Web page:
Joy and peace are personal gifts from God to us for our own benefit. It is fruit that positively affects our attitude and outlook as a result of being certain that we are completely and unconditionally loved. They don’t require interaction with others in order to experience and display them. If we are losing our joy and peace, it means we are no longer certain of or satisfied with God’s love.
However, the rest of the fruit (components or expressions of love) require interaction with others (God or people) for their presence or absence to be felt. They are things we must actively DO, put effort into.
The next 3 fruit involve our relationships with others.
Patience is long suffering with people, not making them pay for the harm they have done to us. Basically, it will only be revealed or needed when dealing with people who have treated you negatively. Patience is not about doing something to or for someone else – it is about withholding negative consequences they actually deserve. WHAT DOES PATIENCE HAVE TO DO WITH LOVE?
LOVE = undefeatable benevolence and unconquerable goodwill, that always seeks the highest of the other, no matter what s/he does. It is the self-giving love that gives freely without asking anything in return, and does not consider the worth of its object.
What are things that are usually going on in your life that cause you to be the most impatient with people, meaning you want to return evil for evil?
I believe patience with others, and ourselves, is the foundation for all of the other fruits.
This word is often used in the Greek Scriptures in reference to God and his attitude to man. Exodus 34:6 describes the Lord as “slow to anger and rich in kindness and fidelity.”
Maktrothumia – from makros, “long“, and thumos, “temper“. Includes the ability to endure persecution and ill-treatment. It describes a person who has the power to exercise revenge but instead exercises restraint.
As opposed to: The latter, hupomone, (hoop-om-on-ay) is translated “endurance”: Constancy, perseverance, continuance, bearing up, steadfastness, holding out, patient endurance. The word combines hupo, “under”, and mone, “to remain”. It describes the capacity to continue to bear up under difficult circumstances, not with a passive complacency, but with a hopeful fortitude that actively resists weariness and defeat, (Strong’s #5281) with hupomone (Greek ὑπομονή) being further understood as that which would be “as opposed to cowardice or despondency“
Kindness builds upon patience – it is one thing to simply restrain yourself from striking back at someone who has hurt you. Kindness goes one better – you treat the offender well. Kindness would describe the friendly and helpful attitude of a ruler in authority over his subjects, as opposed to being nice to someone they considered to be their equal or that they liked. So kindness isn’t really kindness unless they don’t deserve it, and the recipient could be considered of lesser standing than yourself.
The Strong’s definition says: the ability to act for the welfare of those taxing your patience.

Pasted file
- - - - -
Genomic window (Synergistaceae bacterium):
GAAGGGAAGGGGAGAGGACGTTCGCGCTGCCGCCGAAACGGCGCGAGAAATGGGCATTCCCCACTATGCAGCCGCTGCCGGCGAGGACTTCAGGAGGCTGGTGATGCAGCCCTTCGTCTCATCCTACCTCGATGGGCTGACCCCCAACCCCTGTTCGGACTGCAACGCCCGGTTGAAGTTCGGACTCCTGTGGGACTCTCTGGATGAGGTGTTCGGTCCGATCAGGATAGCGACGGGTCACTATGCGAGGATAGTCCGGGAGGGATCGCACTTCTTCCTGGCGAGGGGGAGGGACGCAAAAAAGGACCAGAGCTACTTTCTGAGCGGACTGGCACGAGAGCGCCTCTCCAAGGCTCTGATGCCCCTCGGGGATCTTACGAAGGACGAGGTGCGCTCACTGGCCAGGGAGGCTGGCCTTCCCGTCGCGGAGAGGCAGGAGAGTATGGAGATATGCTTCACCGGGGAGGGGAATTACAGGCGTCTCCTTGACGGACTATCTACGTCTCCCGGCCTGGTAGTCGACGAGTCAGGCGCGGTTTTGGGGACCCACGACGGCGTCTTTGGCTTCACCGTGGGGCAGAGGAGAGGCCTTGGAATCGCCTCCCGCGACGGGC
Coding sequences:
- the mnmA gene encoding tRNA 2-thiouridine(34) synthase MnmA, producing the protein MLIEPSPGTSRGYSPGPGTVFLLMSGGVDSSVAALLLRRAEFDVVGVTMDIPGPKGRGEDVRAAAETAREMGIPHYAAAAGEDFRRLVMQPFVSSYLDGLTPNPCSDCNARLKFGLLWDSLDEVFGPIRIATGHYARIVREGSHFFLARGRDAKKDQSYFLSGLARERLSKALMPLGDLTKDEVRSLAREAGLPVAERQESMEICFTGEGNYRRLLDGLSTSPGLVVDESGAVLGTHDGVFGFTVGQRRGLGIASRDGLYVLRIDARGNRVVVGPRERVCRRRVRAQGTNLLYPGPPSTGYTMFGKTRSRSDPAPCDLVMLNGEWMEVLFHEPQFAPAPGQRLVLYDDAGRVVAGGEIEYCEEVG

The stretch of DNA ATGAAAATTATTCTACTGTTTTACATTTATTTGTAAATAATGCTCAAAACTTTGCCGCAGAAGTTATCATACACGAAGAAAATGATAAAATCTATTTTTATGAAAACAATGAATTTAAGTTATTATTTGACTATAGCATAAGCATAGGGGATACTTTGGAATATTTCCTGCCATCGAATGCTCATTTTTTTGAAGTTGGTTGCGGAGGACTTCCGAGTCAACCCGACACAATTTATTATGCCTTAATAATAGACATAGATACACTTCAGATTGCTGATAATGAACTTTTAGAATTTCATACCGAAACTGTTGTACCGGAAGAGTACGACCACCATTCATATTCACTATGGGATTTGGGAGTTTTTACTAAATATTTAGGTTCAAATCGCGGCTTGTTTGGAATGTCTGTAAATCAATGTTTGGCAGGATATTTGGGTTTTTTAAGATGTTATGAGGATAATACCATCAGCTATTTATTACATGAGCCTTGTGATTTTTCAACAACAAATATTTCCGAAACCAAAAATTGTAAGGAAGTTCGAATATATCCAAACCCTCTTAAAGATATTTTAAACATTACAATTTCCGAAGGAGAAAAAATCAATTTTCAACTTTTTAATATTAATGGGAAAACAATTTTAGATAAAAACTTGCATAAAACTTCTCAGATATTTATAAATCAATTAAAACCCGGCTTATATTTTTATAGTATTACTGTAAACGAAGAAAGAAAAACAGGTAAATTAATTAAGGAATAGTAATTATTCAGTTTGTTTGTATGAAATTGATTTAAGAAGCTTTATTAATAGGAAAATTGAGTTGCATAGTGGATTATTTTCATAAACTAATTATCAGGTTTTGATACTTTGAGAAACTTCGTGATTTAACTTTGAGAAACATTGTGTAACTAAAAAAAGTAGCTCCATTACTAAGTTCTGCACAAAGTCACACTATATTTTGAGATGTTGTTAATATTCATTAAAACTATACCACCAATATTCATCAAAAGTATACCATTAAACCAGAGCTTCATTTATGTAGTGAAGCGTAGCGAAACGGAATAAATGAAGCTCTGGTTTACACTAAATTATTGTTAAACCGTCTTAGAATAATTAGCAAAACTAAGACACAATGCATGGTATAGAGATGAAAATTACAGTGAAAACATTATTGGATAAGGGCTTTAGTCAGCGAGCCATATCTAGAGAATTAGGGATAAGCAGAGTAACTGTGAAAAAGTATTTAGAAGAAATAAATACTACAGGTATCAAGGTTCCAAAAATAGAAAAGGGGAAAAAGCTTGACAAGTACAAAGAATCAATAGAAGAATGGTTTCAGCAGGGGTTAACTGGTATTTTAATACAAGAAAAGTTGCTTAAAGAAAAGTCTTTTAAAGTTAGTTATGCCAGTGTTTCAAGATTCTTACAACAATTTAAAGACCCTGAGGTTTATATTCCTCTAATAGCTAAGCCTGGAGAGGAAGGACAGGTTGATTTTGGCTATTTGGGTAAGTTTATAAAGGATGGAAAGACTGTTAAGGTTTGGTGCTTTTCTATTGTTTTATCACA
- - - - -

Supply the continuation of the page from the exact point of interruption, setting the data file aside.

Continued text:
Has there ever been a time in your life when you could be kind to someone without being patient with them?
Goodness moves beyond patience (refraining from payback) and kindness (treating people with loving respect) and actively meets someone’s need, meaning something the recipients cannot do for themselves. It is the characteristic of one who actively and reliably performs beneficial service toward others. The person who has this fruit desires and gets pleasure from letting God’s love flow through them and manifests toward any person to whom God directs them, regardless of their status or what they have done, good or evil. It is an active, even aggressive goodness, zealous activity in doing good for others who cannot repay the charitable act. Agathosune is only found in biblical writings, so this type of goodness only exists as an outflow of the Holy Spirit.
Remember that this type of goodness does not comes easily to your flesh, as when you really like someone, or it just makes you feel good about yourself to do these things. Goodness, like patience and kindness, are the supernatural ability to actively and practically love those who in the natural you probably couldn’t stand.
27 “But to you who are listening I say: Love your enemies, do good to those who hate you, 28 bless those who curse you, pray for those who mistreat you. 29 If someone slaps you on one cheek, turn to them the other also. If someone takes your coat, do not withhold your shirt from them. 30 Give to everyone who asks you, and if anyone takes what belongs to you, do not demand it back. 31 Do to others as you would have them do to you.
32 “If you love those who love you, what credit is that to you? Even sinners love those who love them. 33 And if you do good to those who are good to you, what credit is that to you? Even sinners do that. 34 And if you lend to those from whom you expect repayment, what credit is that to you? Even sinners lend to sinners, expecting to be repaid in full. 35 But love your enemies, do good to them, and lend to them without expecting to get anything back. Then your reward will be great, and you will be children of the Most High, because he is kind to the ungrateful and wicked. 36 Be merciful, just as your Father is merciful.